The HITECH Act was signed into law in 2009, in part, to introduce new requirements for electronic health records (EHRs) and to encourage healthcare providers to adopt EHRs. The HITECH Act led to the creation of the Meaningful Use incentive program, which provided financial incentives for healthcare organizations that adopted EHRs.
The HITECH Act led to the creation of the Breach Notification Rule, which requires breaches of PHI to be reported to the Department of Health and Human Services’ Office for Civil Rights (OCR) and all individuals whose PHI was exposed or compromised to be notified of the breach within 60 days of the discovery.
In 2013, the most recent addition to HIPAA came into law – the Omnibus Final Rule. Though it did add much in the way of new legislation, it served to tighten up the language of HIPAA and addressed many gaps in the original laws. For example, the Omnibus Final Rule stipulated that under HITECH requirements, all messages sent outside the CE’s firewall must be encrypted.
The original HIPAA legislation was vague in its definitions, which the Omnibus Final Rule rectified. For example, the definition of “workforce” was changed to make it clear that the term includes employees, volunteers, trainees, and other persons whose conduct, in the performance of work for a covered entity or Business Associate, is under the direct control of the covered entity or Business Associate.
The Omnibus Final Rule also amended the Privacy and Security Rules. Patient records allowed to be held indefinitely, rather than the fifty years. The HITECH Act also increased the penalties for HIPAA violations to encourage compliance with HIPAA Rules.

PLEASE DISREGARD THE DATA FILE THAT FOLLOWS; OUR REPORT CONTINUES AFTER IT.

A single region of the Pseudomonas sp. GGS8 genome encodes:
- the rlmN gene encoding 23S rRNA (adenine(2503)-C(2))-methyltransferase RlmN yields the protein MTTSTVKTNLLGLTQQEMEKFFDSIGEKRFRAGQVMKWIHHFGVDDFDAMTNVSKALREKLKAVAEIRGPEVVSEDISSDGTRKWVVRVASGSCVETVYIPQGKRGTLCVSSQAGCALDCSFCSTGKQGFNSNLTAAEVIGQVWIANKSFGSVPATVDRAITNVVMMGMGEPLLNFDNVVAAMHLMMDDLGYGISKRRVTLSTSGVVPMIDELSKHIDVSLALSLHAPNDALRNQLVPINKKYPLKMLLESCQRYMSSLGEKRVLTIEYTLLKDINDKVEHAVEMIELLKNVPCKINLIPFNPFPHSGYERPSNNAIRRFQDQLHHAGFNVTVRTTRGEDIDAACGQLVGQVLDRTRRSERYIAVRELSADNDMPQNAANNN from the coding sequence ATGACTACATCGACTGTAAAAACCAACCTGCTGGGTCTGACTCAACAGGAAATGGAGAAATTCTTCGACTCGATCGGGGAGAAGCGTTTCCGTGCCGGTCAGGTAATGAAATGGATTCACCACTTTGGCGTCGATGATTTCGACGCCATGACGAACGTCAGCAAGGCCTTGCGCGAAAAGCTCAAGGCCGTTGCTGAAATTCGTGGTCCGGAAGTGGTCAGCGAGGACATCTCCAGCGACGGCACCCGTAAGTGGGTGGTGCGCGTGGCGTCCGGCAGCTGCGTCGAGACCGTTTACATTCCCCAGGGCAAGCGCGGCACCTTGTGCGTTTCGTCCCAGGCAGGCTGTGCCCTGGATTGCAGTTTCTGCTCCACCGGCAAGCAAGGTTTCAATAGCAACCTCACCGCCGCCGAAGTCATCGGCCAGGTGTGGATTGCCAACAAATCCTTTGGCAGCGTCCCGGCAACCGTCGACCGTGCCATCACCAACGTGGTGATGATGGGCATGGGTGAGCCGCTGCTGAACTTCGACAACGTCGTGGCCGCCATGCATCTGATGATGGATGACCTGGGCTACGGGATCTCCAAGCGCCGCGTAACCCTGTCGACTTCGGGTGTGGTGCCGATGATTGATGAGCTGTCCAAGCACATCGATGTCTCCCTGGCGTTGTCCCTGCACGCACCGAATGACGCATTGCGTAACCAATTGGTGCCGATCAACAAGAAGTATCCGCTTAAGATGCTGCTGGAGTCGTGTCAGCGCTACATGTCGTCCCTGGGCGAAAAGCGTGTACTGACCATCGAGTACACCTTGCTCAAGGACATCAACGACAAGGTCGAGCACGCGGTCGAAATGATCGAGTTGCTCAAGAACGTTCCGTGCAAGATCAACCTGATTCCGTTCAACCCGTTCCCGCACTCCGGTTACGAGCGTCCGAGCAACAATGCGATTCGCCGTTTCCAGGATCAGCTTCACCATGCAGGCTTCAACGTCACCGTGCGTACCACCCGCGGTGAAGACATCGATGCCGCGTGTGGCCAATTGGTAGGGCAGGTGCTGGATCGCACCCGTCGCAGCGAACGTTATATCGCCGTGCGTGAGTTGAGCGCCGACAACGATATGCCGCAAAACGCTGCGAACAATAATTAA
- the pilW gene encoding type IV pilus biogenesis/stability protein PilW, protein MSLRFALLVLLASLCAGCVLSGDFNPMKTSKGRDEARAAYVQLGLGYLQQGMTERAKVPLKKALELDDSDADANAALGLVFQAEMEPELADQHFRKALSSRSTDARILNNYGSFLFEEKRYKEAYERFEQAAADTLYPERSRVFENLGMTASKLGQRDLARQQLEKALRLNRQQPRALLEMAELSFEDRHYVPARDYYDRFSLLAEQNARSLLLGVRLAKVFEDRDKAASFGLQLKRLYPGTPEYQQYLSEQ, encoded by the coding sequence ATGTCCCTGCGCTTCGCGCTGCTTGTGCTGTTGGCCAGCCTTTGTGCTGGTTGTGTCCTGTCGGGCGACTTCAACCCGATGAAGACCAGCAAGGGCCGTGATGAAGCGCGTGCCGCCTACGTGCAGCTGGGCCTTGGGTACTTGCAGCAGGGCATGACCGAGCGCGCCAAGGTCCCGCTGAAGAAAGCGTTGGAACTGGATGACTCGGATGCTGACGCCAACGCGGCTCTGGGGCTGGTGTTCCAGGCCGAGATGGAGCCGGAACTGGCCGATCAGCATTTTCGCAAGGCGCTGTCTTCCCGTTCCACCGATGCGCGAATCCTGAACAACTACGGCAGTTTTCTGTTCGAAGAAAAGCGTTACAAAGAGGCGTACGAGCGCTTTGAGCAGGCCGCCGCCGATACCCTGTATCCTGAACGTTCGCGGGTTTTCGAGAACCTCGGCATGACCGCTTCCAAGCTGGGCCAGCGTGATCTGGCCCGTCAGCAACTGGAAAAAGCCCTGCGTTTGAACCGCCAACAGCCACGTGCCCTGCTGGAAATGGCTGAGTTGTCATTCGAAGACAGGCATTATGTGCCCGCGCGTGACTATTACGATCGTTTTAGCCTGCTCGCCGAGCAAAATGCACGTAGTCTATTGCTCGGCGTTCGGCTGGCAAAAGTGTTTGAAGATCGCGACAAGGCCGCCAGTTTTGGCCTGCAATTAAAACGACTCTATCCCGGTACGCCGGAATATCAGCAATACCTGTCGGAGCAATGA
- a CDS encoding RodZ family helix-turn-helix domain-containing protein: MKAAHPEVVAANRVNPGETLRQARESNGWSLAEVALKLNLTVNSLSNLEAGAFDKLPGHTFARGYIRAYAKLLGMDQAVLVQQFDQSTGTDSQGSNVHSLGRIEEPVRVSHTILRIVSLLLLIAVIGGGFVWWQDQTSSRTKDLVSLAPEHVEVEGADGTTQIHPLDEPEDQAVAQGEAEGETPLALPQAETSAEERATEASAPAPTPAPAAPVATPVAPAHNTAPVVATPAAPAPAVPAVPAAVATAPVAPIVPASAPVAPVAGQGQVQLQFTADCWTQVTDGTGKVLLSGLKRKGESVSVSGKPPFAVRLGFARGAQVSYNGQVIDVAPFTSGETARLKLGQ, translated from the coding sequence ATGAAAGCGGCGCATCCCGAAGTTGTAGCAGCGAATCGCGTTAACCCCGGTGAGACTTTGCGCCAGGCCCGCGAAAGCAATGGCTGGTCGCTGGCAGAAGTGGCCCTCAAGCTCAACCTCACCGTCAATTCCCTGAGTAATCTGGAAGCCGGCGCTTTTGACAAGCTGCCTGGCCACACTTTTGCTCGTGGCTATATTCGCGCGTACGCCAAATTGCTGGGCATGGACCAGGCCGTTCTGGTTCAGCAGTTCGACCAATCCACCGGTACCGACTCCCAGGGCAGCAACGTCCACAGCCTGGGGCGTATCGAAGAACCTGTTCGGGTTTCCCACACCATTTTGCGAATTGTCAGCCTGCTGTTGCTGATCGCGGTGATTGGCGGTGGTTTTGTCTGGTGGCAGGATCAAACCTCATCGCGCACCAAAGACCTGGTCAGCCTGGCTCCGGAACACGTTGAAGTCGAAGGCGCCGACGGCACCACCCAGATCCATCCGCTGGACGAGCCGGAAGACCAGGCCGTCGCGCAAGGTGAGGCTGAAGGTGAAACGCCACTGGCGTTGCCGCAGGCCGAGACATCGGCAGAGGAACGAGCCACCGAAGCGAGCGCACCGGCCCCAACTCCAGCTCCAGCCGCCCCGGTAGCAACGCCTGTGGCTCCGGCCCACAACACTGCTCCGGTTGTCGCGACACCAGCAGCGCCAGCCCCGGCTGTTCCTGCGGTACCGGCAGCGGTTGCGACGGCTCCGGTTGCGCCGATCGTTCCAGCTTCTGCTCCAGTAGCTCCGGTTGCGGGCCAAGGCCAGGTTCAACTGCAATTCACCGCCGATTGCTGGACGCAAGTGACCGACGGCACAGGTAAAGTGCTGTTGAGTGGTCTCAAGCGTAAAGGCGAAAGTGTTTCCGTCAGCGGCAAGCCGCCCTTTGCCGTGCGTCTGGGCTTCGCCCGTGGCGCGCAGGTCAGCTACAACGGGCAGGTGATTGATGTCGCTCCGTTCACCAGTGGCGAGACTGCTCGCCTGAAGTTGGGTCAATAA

The deadline for the using Clinical Modification ICD-10-CM for diagnosis coding and Procedure Coding System ICD-10-PCA for inpatient hospital procedure coding was set for October 2015.
To ensure that CEs were complying with HIPAA regulations OCR began conducting compliance audits in 2011. The first phase of audits, which were completed in 2012, revealed many HIPAA covered entities were not in compliance with all aspects of HIPAA Rules. Many breaches of the Privacy Rule, Security Rule and the Breach Notification Rules were recorded. OCR has since issued further guidance to help healthcare organizations improve their compliance programs.
OCR also started issuing financial penalties for serious compliance failures, and has stepped up its enforcement activities in recent years. Today, it is common for multi-million-dollar financial penalties to be issued for serious violations of HIPAA Rules.
Before HIPAA, the health insurance market made it difficult for employees to move benefits between health plans, and individuals with pre-existing conditions were often prevented from getting plans. The Senate Labor and Human Resources Committee published a report saying that policyholders and employees were not being adequately protected by their plans. Since then, however, it has been adapted to include rules that govern the protection of patient privacy.
There are a few different HIPAA origin stories. Many say that the “Health Insurance Reform Act” proposed by in 1995 by Senators Ted Kennedy and Nancy Kassebaum was the precursor to HIPAA. However, this Act was not passed by congress. In light of this, a later bill (HR.3103, sponsored by Representative Bill Archer) is considered the precursor to HIPAA. The Health Insurance Portability and Accountability Act was signed into law by Bill Clinton in August 1996.
As detailed in the article, HIPAA is the Health Insurance Portability and Accountability Act of 1996, with the aim of reforming the health industry.
HITECH is the Health Information Technology for Economic and Clinical Health Act, passed in 2009. It is closely related to HIPAA, often leading to confusion between the two acts. Its primary purpose was to incentivize organizations to switch to electronic health records (EHRs). HITECH also led to the addition of the Breach Notification Rule to HIPAA in 2009.
Since its enactment in 1996, several additional “Rules” have been added to the Act. These have helped refine its remit and outline the standards necessary to ensure patient data is secure. The major updates are as follows: